Johannesburg-born Brit Deborah Levy is no stranger to the Man Booker shortlist, having found her way there with 2013’s Swimming Home. Twice a shortlister and also bookies’ favourite, Hot Milk isn’t a bad way to celebrate her thirty-fifth year as a writer. It’s fair to say she’s found her place in the world.
Twenty-something Sofia Papastergiadis – ethnic mishmash, anthropology dropout, anxious barista – has not. Almeria, in southern Spain, she decides, is as good a place as any to do a bit of soul-searching, though not her primary reason for visiting: it is also the location of the small private hospital her mother is visiting, in the hope of finding the source of her myriad mysterious symptoms.
The setting is just one of the ways in which Levy betrays the semi-autobiographical nature of her writing – there is no doubt the author has spent time in Spain. At the same time Levy’s Almeria is not tiresomely authentic, thanks to a dash of the hallucinatory. With a relatively free schedule Sofia is free to act as a sponge, soaking up the culture of this small, sleepy, sun-soaked Spanish town, which in turn allows Levy free reign to enchant us with her masterly descriptive style that mixes reality with the dreamlike.
Likewise, Hot Milk resembles a dream in the plot’s lack of focus or clear structure. The thematic and narrative content is bare-bones to say the least. The focus of the novel may indeed be its protagonist’s lack of focus itself, which, while checking the box for realism once more, does not a gripping novel make. Visits to the charismatic doctor and a couple of casual sexual partners (one male, one female), make up the bulk of the plot. Levy must be commended for refreshingly introducing her protagonist’s bi-sexuality with heavy understatement, as though it is the most normal thing in the world, and not a defining characteristic, eccentricity or abnormality. While this is a very determined and inspired decision to steer clear of Bridget Jones or Fifty Shades territory, without anything to take the place of a fully-fleshed love plot, the novel is left lacking. Extremely cyclical, the recurring motifs and events become less meaningful and more frustrating as the pages go by.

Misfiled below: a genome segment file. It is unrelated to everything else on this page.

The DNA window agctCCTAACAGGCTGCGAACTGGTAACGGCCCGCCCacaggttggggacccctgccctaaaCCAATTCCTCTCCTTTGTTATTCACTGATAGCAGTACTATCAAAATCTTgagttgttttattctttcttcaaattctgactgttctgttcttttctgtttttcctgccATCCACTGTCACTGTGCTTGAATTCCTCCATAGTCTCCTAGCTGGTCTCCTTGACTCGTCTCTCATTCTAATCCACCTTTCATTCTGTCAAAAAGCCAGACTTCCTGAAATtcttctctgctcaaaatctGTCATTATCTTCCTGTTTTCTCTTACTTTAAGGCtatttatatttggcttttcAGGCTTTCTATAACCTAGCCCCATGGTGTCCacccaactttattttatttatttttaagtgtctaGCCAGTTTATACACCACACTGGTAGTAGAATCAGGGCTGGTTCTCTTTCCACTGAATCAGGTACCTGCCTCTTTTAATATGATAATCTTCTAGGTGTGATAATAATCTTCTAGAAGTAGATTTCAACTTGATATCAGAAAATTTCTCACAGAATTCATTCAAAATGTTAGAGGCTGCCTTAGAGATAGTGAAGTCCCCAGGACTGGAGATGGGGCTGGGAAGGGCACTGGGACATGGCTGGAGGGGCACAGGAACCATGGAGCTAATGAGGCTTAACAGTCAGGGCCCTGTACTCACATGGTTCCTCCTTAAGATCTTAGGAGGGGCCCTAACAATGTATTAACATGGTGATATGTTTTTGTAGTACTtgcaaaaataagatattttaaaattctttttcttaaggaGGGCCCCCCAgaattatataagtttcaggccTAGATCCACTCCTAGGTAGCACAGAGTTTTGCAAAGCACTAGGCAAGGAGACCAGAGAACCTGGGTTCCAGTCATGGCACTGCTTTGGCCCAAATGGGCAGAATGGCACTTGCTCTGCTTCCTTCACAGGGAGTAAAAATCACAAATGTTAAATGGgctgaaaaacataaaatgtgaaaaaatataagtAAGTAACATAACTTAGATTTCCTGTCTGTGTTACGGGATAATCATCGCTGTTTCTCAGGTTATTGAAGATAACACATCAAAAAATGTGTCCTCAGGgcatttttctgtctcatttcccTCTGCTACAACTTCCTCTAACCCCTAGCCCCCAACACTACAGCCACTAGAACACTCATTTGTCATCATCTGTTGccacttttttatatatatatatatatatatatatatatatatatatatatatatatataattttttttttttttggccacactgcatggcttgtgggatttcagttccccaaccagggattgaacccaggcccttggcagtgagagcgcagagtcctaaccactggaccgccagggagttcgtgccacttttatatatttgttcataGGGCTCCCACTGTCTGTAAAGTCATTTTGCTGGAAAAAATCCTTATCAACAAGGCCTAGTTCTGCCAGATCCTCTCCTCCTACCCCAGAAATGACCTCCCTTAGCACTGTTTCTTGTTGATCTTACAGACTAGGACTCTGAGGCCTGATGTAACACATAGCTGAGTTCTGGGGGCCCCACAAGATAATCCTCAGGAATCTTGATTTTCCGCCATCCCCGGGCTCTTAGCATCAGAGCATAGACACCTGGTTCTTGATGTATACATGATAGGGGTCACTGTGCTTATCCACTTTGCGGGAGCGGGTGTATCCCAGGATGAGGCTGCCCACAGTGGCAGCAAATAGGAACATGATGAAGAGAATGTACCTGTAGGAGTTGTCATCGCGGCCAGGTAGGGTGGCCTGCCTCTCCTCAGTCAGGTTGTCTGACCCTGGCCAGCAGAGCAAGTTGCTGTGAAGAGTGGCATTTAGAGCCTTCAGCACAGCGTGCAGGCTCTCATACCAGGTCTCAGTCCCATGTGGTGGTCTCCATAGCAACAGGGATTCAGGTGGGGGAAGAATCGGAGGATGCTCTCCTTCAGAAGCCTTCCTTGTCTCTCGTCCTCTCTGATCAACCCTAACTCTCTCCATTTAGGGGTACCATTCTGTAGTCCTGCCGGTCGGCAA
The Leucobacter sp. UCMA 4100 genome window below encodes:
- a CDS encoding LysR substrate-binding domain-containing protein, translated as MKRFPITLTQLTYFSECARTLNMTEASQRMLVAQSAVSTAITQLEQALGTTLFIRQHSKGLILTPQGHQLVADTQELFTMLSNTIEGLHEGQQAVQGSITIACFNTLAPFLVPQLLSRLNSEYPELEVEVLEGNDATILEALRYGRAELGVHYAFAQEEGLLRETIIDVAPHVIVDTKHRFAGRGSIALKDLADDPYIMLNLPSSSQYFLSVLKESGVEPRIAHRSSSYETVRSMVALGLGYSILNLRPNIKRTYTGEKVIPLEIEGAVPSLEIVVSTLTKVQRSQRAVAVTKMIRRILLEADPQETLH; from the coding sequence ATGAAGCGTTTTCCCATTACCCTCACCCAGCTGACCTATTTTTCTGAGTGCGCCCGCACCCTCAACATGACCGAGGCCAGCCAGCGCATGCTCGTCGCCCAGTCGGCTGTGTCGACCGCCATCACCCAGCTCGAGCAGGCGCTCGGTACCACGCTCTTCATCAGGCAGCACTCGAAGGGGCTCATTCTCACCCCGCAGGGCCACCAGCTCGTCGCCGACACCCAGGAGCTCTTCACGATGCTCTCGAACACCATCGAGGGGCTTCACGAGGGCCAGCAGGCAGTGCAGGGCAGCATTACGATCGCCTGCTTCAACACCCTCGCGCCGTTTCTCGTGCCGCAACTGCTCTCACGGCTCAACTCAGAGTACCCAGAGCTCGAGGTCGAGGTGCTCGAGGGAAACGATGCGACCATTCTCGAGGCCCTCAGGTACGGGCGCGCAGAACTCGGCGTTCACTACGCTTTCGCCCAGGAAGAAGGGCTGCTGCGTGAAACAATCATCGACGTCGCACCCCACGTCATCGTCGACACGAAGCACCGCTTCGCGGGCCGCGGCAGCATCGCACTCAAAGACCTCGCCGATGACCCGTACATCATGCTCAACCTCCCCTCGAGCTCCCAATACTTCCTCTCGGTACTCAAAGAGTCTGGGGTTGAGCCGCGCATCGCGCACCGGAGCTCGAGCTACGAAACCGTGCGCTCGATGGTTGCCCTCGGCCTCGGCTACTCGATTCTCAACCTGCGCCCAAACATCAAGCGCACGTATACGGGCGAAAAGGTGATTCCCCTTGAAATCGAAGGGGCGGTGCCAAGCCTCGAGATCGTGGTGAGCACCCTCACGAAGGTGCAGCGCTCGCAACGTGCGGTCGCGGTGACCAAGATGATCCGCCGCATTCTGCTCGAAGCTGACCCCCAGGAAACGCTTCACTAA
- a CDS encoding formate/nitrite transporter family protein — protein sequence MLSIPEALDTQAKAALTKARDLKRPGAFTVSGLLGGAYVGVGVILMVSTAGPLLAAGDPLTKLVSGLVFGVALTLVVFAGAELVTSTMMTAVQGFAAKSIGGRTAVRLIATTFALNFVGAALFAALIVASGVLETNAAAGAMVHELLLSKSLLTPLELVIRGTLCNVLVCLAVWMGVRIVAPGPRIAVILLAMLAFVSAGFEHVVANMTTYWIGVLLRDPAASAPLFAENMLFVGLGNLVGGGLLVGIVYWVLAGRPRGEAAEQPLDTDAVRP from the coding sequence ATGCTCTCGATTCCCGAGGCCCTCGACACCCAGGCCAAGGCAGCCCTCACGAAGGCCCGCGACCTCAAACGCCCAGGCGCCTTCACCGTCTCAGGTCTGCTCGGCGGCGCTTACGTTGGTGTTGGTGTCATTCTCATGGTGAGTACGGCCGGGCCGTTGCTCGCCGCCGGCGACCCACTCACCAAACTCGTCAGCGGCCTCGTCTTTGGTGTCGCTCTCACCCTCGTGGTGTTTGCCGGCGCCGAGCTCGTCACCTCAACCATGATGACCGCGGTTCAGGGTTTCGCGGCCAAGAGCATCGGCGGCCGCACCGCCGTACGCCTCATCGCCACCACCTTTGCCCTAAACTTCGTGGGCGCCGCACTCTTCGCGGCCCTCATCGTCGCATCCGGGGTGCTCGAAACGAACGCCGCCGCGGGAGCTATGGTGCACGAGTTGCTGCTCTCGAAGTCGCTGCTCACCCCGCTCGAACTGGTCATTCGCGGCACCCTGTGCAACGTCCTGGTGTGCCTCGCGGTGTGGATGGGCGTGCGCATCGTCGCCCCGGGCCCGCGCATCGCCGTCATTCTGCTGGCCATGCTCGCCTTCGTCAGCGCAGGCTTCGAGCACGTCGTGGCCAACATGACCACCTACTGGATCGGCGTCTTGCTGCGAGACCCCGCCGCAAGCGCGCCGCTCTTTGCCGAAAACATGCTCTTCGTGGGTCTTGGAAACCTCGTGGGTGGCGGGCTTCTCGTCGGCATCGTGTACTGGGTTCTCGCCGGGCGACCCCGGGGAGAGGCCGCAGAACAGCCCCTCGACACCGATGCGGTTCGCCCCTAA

Thus the workings of Sofia’s mind are our primary entertainment. And while it is an interesting mind – stupid little anxieties, the interaction between internal monologue and outward conversation – it is not always one that belongs in literature. Levy gives Sofia the habit of spotting meaning and symbolism in everything, effectively belittling the reader’s abilities of deduction, spoon-feeding us what should be left between the lines.
Hot Milk is a beautiful mirage of a work, hyper-realistic to a fault. Spending time with Sofia and her mother, by turns humorous, insightful and bittersweet, is a rewarding experience. Man Booker-worthy, though? Well, only time will tell.
Hot Milk by Deborah Levy (Hamish Hamilton, 2016)
Photo credit: April Vest